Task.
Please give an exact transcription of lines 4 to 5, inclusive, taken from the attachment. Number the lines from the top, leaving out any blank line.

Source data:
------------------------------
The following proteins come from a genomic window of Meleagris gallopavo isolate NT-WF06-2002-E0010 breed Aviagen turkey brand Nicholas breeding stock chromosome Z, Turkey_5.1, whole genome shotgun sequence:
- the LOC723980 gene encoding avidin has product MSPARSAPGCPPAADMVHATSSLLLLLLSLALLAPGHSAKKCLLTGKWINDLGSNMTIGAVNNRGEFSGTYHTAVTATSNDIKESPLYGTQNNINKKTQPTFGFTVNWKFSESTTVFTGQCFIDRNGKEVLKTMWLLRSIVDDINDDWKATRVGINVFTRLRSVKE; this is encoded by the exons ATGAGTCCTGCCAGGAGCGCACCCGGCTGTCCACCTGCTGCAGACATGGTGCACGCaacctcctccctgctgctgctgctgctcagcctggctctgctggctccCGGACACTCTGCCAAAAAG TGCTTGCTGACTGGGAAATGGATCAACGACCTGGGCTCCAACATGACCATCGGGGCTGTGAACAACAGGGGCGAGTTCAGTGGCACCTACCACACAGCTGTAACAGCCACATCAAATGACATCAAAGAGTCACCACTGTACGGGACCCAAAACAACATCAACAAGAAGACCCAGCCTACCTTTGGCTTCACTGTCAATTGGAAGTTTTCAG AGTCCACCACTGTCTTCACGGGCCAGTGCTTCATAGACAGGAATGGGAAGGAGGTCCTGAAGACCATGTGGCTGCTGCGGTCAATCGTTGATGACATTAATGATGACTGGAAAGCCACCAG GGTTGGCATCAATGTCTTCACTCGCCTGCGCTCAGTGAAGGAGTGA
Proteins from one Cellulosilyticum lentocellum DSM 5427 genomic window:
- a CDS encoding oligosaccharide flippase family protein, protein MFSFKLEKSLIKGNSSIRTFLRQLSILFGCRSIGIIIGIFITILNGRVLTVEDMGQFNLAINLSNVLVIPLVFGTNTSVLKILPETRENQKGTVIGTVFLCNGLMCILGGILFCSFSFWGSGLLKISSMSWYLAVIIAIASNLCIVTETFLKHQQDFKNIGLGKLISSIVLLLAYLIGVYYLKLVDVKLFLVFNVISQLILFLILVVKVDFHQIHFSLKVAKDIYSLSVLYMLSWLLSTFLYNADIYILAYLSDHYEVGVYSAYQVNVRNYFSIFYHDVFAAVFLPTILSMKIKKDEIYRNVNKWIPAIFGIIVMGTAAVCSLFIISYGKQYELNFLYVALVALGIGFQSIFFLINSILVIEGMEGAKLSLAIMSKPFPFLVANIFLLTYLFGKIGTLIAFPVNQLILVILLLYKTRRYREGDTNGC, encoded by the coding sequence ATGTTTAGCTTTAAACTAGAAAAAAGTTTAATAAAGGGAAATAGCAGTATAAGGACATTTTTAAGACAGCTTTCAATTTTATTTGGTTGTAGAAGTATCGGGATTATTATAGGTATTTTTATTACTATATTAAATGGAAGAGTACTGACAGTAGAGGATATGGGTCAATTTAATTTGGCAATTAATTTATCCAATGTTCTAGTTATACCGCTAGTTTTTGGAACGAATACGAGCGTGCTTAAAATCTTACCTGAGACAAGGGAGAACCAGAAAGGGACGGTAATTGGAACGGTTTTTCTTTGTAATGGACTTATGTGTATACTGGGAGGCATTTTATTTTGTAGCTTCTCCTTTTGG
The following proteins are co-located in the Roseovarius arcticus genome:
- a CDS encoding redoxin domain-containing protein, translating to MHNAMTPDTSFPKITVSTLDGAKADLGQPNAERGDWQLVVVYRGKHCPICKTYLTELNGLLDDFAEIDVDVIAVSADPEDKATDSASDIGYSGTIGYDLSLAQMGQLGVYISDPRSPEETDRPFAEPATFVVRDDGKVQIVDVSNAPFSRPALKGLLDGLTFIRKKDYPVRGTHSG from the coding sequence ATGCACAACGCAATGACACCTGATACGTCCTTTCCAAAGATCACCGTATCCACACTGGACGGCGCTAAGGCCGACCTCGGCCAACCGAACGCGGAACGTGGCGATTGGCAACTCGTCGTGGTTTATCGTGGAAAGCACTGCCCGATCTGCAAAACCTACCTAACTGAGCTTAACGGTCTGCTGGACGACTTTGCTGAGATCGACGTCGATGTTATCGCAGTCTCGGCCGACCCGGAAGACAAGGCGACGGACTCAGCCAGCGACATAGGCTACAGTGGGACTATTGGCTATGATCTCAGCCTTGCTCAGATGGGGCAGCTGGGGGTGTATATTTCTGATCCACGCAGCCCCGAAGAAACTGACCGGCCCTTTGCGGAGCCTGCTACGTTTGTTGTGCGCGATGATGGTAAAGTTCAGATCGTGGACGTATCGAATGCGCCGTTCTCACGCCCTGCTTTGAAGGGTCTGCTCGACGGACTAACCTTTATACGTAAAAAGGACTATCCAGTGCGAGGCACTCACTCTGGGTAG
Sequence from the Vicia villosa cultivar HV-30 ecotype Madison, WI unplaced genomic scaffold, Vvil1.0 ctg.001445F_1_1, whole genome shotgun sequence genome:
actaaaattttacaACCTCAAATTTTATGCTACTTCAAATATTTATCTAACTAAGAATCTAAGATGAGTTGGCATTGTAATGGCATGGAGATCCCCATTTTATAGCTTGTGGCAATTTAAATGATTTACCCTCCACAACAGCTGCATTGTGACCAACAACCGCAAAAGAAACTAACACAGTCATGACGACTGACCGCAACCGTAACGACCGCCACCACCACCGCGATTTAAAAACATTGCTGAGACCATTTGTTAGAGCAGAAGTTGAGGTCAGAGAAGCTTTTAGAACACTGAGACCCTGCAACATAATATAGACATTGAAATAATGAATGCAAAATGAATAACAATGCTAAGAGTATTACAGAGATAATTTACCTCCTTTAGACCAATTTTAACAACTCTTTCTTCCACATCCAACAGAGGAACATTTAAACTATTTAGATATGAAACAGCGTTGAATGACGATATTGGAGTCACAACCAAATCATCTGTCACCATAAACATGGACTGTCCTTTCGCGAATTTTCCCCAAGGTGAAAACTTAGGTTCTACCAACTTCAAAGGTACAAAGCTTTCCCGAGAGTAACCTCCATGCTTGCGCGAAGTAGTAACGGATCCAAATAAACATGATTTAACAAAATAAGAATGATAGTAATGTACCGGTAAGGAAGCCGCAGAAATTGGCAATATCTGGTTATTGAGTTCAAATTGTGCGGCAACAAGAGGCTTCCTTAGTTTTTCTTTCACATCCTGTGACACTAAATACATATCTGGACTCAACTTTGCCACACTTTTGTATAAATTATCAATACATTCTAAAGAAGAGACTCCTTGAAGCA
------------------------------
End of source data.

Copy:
- a CDS encoding oligosaccharide flippase family protein, protein MFSFKLEKSLIKGNSSIRTFLRQLSILFGCRSIGIIIGIFITILNGRVLTVEDMGQFNLAINLSNVLVIPLVFGTNTSVLKILPETRENQKGTVIGTVFLCNGLMCILGGILFCSFSFWGSGLLKISSMSWYLAVIIAIASNLCIVTETFLKHQQDFKNIGLGKLISSIVLLLAYLIGVYYLKLVDVKLFLVFNVISQLILFLILVVKVDFHQIHFSLKVAKDIYSLSVLYMLSWLLSTFLYNADIYILAYLSDHYEVGVYSAYQVNVRNYFSIFYHDVFAAVFLPTILSMKIKKDEIYRNVNKWIPAIFGIIVMGTAAVCSLFIISYGKQYELNFLYVALVALGIGFQSIFFLINSILVIEGMEGAKLSLAIMSKPFPFLVANIFLLTYLFGKIGTLIAFPVNQLILVILLLYKTRRYREGDTNGC, encoded by the coding sequence ATGTTTAGCTTTAAACTAGAAAAAAGTTTAATAAAGGGAAATAGCAGTATAAGGACATTTTTAAGACAGCTTTCAATTTTATTTGGTTGTAGAAGTATCGGGATTATTATAGGTATTTTTATTACTATATTAAATGGAAGAGTACTGACAGTAGAGGATATGGGTCAATTTAATTTGGCAATTAATTTATCCAATGTTCTAGTTATACCGCTAGTTTTTGGAACGAATACGAGCGTGCTTAAAATCTTACCTGAGACAAGGGAGAACCAGAAAGGGACGGTAATTGGAACGGTTTTTCTTTGTAATGGACTTATGTGTATACTGGGAGGCATTTTATTTTGTAGCTTCTCCTTTTGG
The following proteins are co-located in the Roseovarius arcticus genome: